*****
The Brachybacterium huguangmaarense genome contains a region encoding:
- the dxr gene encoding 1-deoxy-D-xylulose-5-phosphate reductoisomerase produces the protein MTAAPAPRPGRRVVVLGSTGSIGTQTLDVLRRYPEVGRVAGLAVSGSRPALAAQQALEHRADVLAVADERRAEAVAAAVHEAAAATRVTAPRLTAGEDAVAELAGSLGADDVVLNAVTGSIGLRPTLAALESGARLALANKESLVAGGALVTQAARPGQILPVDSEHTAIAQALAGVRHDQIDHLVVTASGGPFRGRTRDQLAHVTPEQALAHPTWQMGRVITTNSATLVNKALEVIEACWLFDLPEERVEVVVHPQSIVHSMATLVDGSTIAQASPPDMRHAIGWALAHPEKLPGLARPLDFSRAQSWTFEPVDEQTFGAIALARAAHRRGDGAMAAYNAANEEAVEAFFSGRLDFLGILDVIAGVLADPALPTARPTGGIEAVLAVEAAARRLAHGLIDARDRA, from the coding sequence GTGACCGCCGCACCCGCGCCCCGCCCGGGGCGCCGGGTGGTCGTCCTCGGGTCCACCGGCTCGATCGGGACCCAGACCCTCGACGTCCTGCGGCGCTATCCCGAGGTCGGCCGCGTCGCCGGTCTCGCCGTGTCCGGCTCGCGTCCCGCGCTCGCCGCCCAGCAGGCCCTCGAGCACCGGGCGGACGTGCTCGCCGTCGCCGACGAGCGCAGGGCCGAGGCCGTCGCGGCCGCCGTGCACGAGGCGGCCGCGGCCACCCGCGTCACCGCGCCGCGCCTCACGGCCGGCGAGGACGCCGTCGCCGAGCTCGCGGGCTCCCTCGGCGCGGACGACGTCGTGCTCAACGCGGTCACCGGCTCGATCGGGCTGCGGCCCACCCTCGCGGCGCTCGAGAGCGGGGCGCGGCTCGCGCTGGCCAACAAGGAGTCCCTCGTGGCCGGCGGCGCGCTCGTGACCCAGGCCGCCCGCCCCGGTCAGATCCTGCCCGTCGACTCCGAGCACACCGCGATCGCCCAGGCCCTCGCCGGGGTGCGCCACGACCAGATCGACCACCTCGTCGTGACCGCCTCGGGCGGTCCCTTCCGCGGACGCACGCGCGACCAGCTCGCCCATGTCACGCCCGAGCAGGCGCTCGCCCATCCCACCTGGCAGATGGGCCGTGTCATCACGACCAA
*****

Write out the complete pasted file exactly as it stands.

The Brachybacterium huguangmaarense genome contains a region encoding:
- the dxr gene encoding 1-deoxy-D-xylulose-5-phosphate reductoisomerase produces the protein MTAAPAPRPGRRVVVLGSTGSIGTQTLDVLRRYPEVGRVAGLAVSGSRPALAAQQALEHRADVLAVADERRAEAVAAAVHEAAAATRVTAPRLTAGEDAVAELAGSLGADDVVLNAVTGSIGLRPTLAALESGARLALANKESLVAGGALVTQAARPGQILPVDSEHTAIAQALAGVRHDQIDHLVVTASGGPFRGRTRDQLAHVTPEQALAHPTWQMGRVITTNSATLVNKALEVIEACWLFDLPEERVEVVVHPQSIVHSMATLVDGSTIAQASPPDMRHAIGWALAHPEKLPGLARPLDFSRAQSWTFEPVDEQTFGAIALARAAHRRGDGAMAAYNAANEEAVEAFFSGRLDFLGILDVIAGVLADPALPTARPTGGIEAVLAVEAAARRLAHGLIDARDRA, from the coding sequence GTGACCGCCGCACCCGCGCCCCGCCCGGGGCGCCGGGTGGTCGTCCTCGGGTCCACCGGCTCGATCGGGACCCAGACCCTCGACGTCCTGCGGCGCTATCCCGAGGTCGGCCGCGTCGCCGGTCTCGCCGTGTCCGGCTCGCGTCCCGCGCTCGCCGCCCAGCAGGCCCTCGAGCACCGGGCGGACGTGCTCGCCGTCGCCGACGAGCGCAGGGCCGAGGCCGTCGCGGCCGCCGTGCACGAGGCGGCCGCGGCCACCCGCGTCACCGCGCCGCGCCTCACGGCCGGCGAGGACGCCGTCGCCGAGCTCGCGGGCTCCCTCGGCGCGGACGACGTCGTGCTCAACGCGGTCACCGGCTCGATCGGGCTGCGGCCCACCCTCGCGGCGCTCGAGAGCGGGGCGCGGCTCGCGCTGGCCAACAAGGAGTCCCTCGTGGCCGGCGGCGCGCTCGTGACCCAGGCCGCCCGCCCCGGTCAGATCCTGCCCGTCGACTCCGAGCACACCGCGATCGCCCAGGCCCTCGCCGGGGTGCGCCACGACCAGATCGACCACCTCGTCGTGACCGCCTCGGGCGGTCCCTTCCGCGGACGCACGCGCGACCAGCTCGCCCATGTCACGCCCGAGCAGGCGCTCGCCCATCCCACCTGGCAGATGGGCCGTGTCATCACGACCAA